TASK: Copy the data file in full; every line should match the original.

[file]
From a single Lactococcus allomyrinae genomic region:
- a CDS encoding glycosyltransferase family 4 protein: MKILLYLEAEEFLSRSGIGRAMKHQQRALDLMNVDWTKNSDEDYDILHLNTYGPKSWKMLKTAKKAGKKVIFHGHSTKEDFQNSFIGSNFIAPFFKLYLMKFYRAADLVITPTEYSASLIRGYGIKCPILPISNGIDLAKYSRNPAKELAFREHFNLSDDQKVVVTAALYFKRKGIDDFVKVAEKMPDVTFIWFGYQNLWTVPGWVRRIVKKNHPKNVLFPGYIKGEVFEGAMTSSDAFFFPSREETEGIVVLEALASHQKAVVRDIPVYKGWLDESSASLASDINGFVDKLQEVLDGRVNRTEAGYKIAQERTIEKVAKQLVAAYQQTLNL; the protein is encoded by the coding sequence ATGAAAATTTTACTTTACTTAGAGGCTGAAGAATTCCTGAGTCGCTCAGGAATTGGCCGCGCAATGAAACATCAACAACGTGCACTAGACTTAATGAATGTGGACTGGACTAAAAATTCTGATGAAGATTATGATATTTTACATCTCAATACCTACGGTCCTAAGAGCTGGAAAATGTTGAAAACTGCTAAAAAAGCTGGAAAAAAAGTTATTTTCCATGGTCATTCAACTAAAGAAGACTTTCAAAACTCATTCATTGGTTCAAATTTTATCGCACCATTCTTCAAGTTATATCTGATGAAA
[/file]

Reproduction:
From a single Lactococcus allomyrinae genomic region:
- a CDS encoding glycosyltransferase family 4 protein: MKILLYLEAEEFLSRSGIGRAMKHQQRALDLMNVDWTKNSDEDYDILHLNTYGPKSWKMLKTAKKAGKKVIFHGHSTKEDFQNSFIGSNFIAPFFKLYLMKFYRAADLVITPTEYSASLIRGYGIKCPILPISNGIDLAKYSRNPAKELAFREHFNLSDDQKVVVTAALYFKRKGIDDFVKVAEKMPDVTFIWFGYQNLWTVPGWVRRIVKKNHPKNVLFPGYIKGEVFEGAMTSSDAFFFPSREETEGIVVLEALASHQKAVVRDIPVYKGWLDESSASLASDINGFVDKLQEVLDGRVNRTEAGYKIAQERTIEKVAKQLVAAYQQTLNL; the protein is encoded by the coding sequence ATGAAAATTTTACTTTACTTAGAGGCTGAAGAATTCCTGAGTCGCTCAGGAATTGGCCGCGCAATGAAACATCAACAACGTGCACTAGACTTAATGAATGTGGACTGGACTAAAAATTCTGATGAAGATTATGATATTTTACATCTCAATACCTACGGTCCTAAGAGCTGGAAAATGTTGAAAACTGCTAAAAAAGCTGGAAAAAAAGTTATTTTCCATGGTCATTCAACTAAAGAAGACTTTCAAAACTCATTCATTGGTTCAAATTTTATCGCACCATTCTTCAAGTTATATCTGATGAAA